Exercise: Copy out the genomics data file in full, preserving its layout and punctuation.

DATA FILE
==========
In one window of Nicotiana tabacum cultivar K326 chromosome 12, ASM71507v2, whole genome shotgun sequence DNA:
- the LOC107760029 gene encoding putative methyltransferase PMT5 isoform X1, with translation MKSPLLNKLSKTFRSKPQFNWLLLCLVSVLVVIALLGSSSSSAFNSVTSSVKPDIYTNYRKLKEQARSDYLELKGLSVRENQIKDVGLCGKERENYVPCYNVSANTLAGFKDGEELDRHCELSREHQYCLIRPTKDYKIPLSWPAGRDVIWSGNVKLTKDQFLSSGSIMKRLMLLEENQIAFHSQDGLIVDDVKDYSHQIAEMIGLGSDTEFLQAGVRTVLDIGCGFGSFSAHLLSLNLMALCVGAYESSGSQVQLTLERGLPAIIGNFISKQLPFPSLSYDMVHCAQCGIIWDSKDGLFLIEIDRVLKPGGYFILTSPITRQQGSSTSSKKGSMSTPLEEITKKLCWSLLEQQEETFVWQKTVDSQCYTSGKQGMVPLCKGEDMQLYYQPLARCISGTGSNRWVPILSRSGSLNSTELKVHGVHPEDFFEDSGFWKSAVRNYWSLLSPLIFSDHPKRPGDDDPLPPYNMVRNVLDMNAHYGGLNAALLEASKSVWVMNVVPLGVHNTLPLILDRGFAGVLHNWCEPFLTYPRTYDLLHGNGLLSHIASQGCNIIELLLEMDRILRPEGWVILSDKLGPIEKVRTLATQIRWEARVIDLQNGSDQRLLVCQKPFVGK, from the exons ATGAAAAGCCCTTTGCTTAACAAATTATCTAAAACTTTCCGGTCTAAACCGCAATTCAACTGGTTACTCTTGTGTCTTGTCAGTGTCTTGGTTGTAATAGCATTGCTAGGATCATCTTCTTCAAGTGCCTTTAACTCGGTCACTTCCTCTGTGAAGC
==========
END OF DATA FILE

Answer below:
In one window of Nicotiana tabacum cultivar K326 chromosome 12, ASM71507v2, whole genome shotgun sequence DNA:
- the LOC107760029 gene encoding putative methyltransferase PMT5 isoform X1, with translation MKSPLLNKLSKTFRSKPQFNWLLLCLVSVLVVIALLGSSSSSAFNSVTSSVKPDIYTNYRKLKEQARSDYLELKGLSVRENQIKDVGLCGKERENYVPCYNVSANTLAGFKDGEELDRHCELSREHQYCLIRPTKDYKIPLSWPAGRDVIWSGNVKLTKDQFLSSGSIMKRLMLLEENQIAFHSQDGLIVDDVKDYSHQIAEMIGLGSDTEFLQAGVRTVLDIGCGFGSFSAHLLSLNLMALCVGAYESSGSQVQLTLERGLPAIIGNFISKQLPFPSLSYDMVHCAQCGIIWDSKDGLFLIEIDRVLKPGGYFILTSPITRQQGSSTSSKKGSMSTPLEEITKKLCWSLLEQQEETFVWQKTVDSQCYTSGKQGMVPLCKGEDMQLYYQPLARCISGTGSNRWVPILSRSGSLNSTELKVHGVHPEDFFEDSGFWKSAVRNYWSLLSPLIFSDHPKRPGDDDPLPPYNMVRNVLDMNAHYGGLNAALLEASKSVWVMNVVPLGVHNTLPLILDRGFAGVLHNWCEPFLTYPRTYDLLHGNGLLSHIASQGCNIIELLLEMDRILRPEGWVILSDKLGPIEKVRTLATQIRWEARVIDLQNGSDQRLLVCQKPFVGK, from the exons ATGAAAAGCCCTTTGCTTAACAAATTATCTAAAACTTTCCGGTCTAAACCGCAATTCAACTGGTTACTCTTGTGTCTTGTCAGTGTCTTGGTTGTAATAGCATTGCTAGGATCATCTTCTTCAAGTGCCTTTAACTCGGTCACTTCCTCTGTGAAGC